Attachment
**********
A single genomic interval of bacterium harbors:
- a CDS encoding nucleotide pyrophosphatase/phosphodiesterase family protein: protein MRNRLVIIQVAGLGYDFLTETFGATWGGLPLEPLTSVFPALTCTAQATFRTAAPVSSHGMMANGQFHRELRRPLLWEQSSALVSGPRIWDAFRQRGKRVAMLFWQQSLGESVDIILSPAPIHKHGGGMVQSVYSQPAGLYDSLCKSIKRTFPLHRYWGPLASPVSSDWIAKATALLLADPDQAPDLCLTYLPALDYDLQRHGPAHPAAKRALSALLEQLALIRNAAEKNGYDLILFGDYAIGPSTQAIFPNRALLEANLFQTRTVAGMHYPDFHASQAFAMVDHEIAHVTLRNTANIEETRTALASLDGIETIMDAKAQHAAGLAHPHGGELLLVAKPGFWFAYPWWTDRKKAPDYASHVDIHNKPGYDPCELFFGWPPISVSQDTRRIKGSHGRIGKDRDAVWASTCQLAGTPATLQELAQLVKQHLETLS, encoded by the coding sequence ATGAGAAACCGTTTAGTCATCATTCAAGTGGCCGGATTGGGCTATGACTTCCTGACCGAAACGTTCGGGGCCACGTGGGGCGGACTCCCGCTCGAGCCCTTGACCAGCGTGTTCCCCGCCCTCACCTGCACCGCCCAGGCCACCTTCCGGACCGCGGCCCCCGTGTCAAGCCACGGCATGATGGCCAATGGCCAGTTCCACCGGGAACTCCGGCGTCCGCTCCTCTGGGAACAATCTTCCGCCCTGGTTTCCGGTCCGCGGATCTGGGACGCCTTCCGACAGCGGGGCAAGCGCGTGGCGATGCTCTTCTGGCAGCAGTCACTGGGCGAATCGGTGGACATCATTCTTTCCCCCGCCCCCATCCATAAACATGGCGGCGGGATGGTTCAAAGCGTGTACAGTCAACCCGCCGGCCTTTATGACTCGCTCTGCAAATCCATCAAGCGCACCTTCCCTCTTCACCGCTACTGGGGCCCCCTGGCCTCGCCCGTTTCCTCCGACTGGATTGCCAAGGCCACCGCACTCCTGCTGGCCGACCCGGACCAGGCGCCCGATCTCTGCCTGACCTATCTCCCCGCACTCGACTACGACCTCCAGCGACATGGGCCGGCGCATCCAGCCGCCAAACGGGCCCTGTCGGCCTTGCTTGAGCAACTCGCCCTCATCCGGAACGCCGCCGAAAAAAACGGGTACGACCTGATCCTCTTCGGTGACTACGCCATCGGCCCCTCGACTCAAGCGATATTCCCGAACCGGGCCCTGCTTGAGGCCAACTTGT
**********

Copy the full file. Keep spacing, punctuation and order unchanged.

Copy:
A single genomic interval of bacterium harbors:
- a CDS encoding nucleotide pyrophosphatase/phosphodiesterase family protein: protein MRNRLVIIQVAGLGYDFLTETFGATWGGLPLEPLTSVFPALTCTAQATFRTAAPVSSHGMMANGQFHRELRRPLLWEQSSALVSGPRIWDAFRQRGKRVAMLFWQQSLGESVDIILSPAPIHKHGGGMVQSVYSQPAGLYDSLCKSIKRTFPLHRYWGPLASPVSSDWIAKATALLLADPDQAPDLCLTYLPALDYDLQRHGPAHPAAKRALSALLEQLALIRNAAEKNGYDLILFGDYAIGPSTQAIFPNRALLEANLFQTRTVAGMHYPDFHASQAFAMVDHEIAHVTLRNTANIEETRTALASLDGIETIMDAKAQHAAGLAHPHGGELLLVAKPGFWFAYPWWTDRKKAPDYASHVDIHNKPGYDPCELFFGWPPISVSQDTRRIKGSHGRIGKDRDAVWASTCQLAGTPATLQELAQLVKQHLETLS, encoded by the coding sequence ATGAGAAACCGTTTAGTCATCATTCAAGTGGCCGGATTGGGCTATGACTTCCTGACCGAAACGTTCGGGGCCACGTGGGGCGGACTCCCGCTCGAGCCCTTGACCAGCGTGTTCCCCGCCCTCACCTGCACCGCCCAGGCCACCTTCCGGACCGCGGCCCCCGTGTCAAGCCACGGCATGATGGCCAATGGCCAGTTCCACCGGGAACTCCGGCGTCCGCTCCTCTGGGAACAATCTTCCGCCCTGGTTTCCGGTCCGCGGATCTGGGACGCCTTCCGACAGCGGGGCAAGCGCGTGGCGATGCTCTTCTGGCAGCAGTCACTGGGCGAATCGGTGGACATCATTCTTTCCCCCGCCCCCATCCATAAACATGGCGGCGGGATGGTTCAAAGCGTGTACAGTCAACCCGCCGGCCTTTATGACTCGCTCTGCAAATCCATCAAGCGCACCTTCCCTCTTCACCGCTACTGGGGCCCCCTGGCCTCGCCCGTTTCCTCCGACTGGATTGCCAAGGCCACCGCACTCCTGCTGGCCGACCCGGACCAGGCGCCCGATCTCTGCCTGACCTATCTCCCCGCACTCGACTACGACCTCCAGCGACATGGGCCGGCGCATCCAGCCGCCAAACGGGCCCTGTCGGCCTTGCTTGAGCAACTCGCCCTCATCCGGAACGCCGCCGAAAAAAACGGGTACGACCTGATCCTCTTCGGTGACTACGCCATCGGCCCCTCGACTCAAGCGATATTCCCGAACCGGGCCCTGCTTGAGGCCAACTTGT